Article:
Wave lacked focus – both in UI design and in its feature set. It also lacked purpose, I don’t think Wave presented a single solution for a single real-world problem and it was entirely unclear when you would use wave instead of email or IM. In spite of Wave’s disorganized spaghetti-at-the-wall approach, it implemented a lot of tech that has only become common place in the past few years.
Google Wave was focused around the concept of a “wave.” An unholy union of email, message boards, instant messaging, group chats and word documents:
Users could add people to a wave, similar to how you might CC someone on an email. Later users could remove themselves or add others to the wave as well. While it’s technically possible to accomplish similar behavior with email. The email paradigm discourages messing with the CC list.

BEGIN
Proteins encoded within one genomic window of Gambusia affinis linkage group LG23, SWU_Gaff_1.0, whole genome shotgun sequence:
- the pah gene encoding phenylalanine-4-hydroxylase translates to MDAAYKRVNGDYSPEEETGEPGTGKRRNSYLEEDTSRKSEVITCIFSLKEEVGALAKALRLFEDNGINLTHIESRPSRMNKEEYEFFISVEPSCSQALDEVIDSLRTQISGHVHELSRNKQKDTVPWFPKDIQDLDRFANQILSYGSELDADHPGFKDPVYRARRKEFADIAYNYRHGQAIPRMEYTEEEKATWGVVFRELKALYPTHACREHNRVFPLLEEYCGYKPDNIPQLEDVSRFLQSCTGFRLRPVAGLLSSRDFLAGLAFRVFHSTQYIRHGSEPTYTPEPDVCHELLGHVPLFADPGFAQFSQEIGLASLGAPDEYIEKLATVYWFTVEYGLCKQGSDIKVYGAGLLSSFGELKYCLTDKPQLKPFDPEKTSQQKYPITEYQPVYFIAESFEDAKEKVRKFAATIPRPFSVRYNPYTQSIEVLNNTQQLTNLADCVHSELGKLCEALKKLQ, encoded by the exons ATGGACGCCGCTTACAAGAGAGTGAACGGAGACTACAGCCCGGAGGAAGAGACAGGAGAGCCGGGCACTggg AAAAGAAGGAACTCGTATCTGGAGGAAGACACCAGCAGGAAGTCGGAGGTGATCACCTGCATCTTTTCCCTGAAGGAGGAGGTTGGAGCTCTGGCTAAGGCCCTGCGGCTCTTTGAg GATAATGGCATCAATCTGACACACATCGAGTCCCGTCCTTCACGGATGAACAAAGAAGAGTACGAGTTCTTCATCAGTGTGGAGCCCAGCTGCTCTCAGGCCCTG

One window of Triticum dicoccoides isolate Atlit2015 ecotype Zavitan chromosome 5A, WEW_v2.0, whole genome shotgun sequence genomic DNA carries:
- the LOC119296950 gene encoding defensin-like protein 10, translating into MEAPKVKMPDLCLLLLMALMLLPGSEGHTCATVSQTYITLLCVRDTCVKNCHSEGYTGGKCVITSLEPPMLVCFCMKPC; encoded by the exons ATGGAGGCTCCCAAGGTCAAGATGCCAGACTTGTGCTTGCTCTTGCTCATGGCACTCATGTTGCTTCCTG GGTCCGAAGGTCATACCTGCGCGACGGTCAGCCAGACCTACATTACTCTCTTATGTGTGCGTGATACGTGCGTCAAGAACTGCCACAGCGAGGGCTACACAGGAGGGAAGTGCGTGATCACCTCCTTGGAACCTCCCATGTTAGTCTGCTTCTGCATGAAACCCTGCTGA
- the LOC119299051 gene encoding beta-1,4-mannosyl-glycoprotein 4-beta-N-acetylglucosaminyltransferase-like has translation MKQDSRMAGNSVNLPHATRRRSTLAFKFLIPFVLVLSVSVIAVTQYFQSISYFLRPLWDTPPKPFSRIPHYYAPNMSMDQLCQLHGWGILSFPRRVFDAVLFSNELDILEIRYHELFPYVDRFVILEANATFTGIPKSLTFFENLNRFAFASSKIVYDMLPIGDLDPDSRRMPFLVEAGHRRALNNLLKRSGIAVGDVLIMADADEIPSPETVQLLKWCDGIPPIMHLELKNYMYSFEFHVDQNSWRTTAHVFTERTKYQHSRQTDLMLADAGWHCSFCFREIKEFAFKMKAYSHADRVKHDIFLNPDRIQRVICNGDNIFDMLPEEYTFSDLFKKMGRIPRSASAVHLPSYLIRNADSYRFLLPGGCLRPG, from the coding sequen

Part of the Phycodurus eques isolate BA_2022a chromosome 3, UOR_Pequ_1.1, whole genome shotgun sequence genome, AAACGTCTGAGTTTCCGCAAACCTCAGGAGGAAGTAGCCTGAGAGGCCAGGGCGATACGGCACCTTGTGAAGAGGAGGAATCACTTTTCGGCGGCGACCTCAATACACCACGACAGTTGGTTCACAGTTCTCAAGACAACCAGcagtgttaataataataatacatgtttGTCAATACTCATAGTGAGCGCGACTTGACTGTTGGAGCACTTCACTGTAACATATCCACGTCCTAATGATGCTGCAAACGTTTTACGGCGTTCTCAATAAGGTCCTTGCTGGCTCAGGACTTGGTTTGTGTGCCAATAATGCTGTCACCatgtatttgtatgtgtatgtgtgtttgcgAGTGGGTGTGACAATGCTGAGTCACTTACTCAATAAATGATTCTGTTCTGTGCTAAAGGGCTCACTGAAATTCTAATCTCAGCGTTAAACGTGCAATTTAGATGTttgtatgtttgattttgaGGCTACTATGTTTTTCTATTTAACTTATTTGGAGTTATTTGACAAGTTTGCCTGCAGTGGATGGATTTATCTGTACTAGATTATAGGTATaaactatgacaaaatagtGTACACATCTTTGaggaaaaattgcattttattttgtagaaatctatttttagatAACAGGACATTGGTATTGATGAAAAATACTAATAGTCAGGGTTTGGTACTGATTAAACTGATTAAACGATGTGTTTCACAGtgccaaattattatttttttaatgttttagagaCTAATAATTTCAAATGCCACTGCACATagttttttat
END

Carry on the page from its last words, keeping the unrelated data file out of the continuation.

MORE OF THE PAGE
Waves were threaded, like a message board. A user could also start a thread at any point in the main wave text. So instead of quoting a portion of text, like you would in email. A user could start an entire thread about a paragraph, right underneath the paragraph text. On paper, this is a huge improvement over reply-all soup that mass emails often devolve in to. In practice, it wasn’t really that much better.
Since Google Wave was a super responsive, real-time app, you could actually use sub-threads as a sort of makeshift instant messenger. I believe there was also Google Chat integration that sort of encouraged this behaviour.
Last but not least, much like your grandparents Christmas newsletters printed from Word, you could embed all manner of craziness into a “wave.” Photo galleries, polls, twitter streams, games of chess, you name it. Hell, they created a “robots” API to enable developers to write their own embeddable crazysauce.